Shovels, snowblowers, and plows are all effective tools for removing snow but despite best efforts, ice will still find a way of creeping on sidewalks, patios and driveways. If you live in a climate where temperatures dip below freezing, snow and ice melts are recommended to prevent or minimize slipping hazards.
There are several options however generally categorized by performance, quality and versatility with pros and cons of each.
How to choose the right ice melt
There are basically six salts that are used as ice melt each having pros and cons. Most commercial brands use a combination of two or more salts, but the right type of salt will depend on the climate you live in and how you plan on using it.
Below outlines the major types of salts and characteristics of each:
- Calcium chloride (CaCl2) is one of the most popular options because it works quickly in temperatures as low as -40 C. If used in excess, it can damage plant life. ss.
- Magnesium chloride is considered environmentally friendly and better than most for use around pets. It lowers water's freezing point to -25C however it can damage concrete, asphalt, and plants.
- Calcium magnesium acetate (CMA) is less corrosive than salts with chloride, however it is only effective in temperatures of -7C and above so therefore has limitations.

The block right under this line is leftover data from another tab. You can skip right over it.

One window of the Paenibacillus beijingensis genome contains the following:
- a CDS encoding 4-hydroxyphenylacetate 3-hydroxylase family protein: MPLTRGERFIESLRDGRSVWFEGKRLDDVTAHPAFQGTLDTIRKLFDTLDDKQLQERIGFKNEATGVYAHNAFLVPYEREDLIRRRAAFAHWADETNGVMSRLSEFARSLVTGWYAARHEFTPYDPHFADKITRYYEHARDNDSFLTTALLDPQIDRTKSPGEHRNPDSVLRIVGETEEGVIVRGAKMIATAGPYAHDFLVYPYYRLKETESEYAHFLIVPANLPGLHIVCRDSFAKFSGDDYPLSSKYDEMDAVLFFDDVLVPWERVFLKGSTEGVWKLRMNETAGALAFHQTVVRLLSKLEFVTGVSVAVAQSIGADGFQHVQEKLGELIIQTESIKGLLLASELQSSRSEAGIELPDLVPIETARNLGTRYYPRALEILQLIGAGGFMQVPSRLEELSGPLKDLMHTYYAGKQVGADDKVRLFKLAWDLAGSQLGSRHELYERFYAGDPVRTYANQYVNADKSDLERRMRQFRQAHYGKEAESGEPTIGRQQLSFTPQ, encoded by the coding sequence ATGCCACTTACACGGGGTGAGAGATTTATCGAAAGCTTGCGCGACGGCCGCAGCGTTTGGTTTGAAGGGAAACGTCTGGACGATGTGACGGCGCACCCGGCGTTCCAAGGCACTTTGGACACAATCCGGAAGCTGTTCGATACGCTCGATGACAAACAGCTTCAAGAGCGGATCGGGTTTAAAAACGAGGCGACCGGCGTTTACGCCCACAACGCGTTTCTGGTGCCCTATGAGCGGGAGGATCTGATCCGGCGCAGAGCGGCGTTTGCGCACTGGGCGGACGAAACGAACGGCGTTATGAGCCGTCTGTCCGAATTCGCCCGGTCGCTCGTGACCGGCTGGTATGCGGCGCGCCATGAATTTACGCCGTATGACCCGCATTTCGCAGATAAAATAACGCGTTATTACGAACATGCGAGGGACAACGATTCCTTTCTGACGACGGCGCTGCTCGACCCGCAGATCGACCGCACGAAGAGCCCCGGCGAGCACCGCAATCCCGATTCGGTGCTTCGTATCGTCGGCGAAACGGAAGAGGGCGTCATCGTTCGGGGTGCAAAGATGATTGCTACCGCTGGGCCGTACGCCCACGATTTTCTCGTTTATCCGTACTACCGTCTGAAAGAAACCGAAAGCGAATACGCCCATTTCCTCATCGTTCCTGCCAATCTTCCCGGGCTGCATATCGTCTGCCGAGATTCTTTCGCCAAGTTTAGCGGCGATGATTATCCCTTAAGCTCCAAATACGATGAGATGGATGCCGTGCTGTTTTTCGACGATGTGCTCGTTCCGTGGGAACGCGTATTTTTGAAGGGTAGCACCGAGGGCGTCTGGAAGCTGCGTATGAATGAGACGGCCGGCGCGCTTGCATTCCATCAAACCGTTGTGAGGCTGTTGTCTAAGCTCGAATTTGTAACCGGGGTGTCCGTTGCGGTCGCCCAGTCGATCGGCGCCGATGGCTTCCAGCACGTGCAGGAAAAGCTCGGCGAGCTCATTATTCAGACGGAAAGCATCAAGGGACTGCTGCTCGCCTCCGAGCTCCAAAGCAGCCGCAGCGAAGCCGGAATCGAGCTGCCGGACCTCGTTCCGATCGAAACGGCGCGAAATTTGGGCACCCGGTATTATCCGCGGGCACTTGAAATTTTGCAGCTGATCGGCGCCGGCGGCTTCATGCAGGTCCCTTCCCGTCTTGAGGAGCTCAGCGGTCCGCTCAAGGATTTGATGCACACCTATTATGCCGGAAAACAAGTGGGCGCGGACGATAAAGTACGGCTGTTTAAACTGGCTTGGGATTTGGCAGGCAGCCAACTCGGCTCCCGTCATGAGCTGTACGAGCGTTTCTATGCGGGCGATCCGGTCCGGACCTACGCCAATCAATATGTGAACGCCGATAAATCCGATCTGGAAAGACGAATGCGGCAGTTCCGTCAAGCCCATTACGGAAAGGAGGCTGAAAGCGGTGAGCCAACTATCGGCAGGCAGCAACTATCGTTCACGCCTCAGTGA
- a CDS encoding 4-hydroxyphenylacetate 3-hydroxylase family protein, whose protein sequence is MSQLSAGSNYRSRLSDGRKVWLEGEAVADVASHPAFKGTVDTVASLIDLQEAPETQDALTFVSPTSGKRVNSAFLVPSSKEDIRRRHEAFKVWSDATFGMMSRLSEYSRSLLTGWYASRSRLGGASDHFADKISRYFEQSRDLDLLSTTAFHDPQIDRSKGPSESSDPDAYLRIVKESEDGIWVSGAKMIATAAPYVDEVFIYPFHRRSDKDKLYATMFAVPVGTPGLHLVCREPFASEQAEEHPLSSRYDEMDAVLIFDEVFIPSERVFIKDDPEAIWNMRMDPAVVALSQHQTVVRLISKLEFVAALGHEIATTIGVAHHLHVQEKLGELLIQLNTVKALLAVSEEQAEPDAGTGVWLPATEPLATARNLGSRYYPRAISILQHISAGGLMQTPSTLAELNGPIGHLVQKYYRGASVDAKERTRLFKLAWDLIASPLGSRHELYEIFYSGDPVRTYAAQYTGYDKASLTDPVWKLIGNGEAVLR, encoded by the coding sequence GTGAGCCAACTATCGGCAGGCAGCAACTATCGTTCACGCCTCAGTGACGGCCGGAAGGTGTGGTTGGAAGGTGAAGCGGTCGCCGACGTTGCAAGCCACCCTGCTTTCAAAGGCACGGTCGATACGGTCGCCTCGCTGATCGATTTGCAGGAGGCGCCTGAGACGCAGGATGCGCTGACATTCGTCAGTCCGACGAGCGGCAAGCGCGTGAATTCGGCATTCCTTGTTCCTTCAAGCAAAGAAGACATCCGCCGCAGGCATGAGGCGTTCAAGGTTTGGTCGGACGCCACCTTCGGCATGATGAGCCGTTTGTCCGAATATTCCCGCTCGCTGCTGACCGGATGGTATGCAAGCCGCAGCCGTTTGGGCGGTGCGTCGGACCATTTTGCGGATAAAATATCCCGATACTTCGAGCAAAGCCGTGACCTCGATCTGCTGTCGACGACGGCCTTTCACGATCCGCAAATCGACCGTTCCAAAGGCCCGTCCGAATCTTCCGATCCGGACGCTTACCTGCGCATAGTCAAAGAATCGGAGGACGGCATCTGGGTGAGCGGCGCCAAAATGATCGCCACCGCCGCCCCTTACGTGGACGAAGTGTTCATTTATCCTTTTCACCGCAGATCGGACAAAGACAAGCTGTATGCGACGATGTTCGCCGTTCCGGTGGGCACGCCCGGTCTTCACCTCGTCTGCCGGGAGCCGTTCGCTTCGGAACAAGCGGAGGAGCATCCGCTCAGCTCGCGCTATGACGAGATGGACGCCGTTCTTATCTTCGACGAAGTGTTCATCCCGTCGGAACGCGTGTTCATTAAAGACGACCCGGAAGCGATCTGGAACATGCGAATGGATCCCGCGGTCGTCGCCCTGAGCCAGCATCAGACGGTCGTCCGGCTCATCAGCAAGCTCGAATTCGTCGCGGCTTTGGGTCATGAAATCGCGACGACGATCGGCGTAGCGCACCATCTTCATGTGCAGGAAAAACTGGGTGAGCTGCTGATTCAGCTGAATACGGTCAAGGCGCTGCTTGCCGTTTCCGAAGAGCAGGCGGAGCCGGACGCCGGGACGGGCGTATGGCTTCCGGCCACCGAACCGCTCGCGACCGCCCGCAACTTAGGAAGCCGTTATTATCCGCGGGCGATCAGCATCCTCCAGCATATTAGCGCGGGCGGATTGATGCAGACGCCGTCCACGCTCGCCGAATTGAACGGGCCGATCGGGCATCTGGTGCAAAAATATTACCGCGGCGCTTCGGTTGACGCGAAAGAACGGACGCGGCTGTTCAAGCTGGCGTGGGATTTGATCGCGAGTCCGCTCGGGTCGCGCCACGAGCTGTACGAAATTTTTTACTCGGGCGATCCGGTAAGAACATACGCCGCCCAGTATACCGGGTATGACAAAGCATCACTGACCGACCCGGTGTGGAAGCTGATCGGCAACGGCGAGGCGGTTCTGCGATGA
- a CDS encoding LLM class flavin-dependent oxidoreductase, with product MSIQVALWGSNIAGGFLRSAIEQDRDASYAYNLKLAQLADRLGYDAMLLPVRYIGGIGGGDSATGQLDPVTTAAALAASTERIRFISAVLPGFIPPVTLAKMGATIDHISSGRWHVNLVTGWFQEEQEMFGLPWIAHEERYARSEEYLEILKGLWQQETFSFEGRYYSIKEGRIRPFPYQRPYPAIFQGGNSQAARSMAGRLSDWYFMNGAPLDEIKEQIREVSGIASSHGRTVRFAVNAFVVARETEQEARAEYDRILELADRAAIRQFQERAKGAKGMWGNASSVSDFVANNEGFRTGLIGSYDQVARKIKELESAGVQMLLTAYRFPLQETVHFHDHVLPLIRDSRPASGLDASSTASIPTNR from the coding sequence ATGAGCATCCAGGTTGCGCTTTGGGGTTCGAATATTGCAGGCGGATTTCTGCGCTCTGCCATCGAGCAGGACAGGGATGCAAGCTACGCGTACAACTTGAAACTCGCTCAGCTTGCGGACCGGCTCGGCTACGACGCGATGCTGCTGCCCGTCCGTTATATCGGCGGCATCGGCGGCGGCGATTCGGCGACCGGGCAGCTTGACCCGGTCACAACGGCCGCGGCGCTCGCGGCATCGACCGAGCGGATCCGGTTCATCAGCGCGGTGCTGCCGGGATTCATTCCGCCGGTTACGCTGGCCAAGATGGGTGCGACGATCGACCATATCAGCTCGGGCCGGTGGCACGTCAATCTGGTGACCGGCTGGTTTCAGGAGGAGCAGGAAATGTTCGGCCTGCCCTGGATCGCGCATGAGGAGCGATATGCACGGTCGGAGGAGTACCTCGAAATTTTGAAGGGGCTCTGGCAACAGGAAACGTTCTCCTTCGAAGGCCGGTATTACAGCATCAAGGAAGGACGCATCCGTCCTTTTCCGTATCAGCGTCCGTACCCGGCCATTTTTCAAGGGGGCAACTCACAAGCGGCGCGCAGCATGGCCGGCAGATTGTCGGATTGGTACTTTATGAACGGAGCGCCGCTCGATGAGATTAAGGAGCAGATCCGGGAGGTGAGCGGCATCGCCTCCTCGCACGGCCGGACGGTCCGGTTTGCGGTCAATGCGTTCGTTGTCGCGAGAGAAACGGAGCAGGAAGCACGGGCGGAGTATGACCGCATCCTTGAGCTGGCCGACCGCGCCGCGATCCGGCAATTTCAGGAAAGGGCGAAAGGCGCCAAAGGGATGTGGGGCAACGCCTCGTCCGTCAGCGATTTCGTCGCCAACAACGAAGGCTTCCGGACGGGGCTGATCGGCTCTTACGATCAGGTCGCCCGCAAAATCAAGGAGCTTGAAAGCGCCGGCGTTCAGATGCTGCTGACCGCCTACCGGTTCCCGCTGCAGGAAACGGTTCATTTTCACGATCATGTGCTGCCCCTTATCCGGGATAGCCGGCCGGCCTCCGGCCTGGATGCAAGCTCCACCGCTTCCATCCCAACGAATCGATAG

- Rock salt is often used as it is inexpensive, however it is problematic in a number of ways: rock salt is damaging to just about any surface, lethal if pets ingest it, and doesn't work in low temps.
- Potassium chloride is considered safer for pets but is bad for plants and grass, and only works in temperatures -5C and above.
- Urea/carbonyl diamide is probably the safest option for pets and the environment, but it isn't very effective when used for de-icing.
It is suggested that excess salt be removed to minimize harmful runoff and dangers to pets and children.
In review, experts concur that calcium chloride is the best ice melt option for concrete surfaces with several factors being considered as noted above. Being a hygroscopic compound, it absorbs moisture and thereafter, starts dissolving. The dissolving process is exothermic and generates heat of up to 60C. This heat quickly melts the ice and snow, thus turning it into water. Based on general findings, calcium chloride is the best salt overall, though it is a good idea to mix things up over the course of the season. Also, make a point of only applying the salt in the areas where you want to remove snow and ice.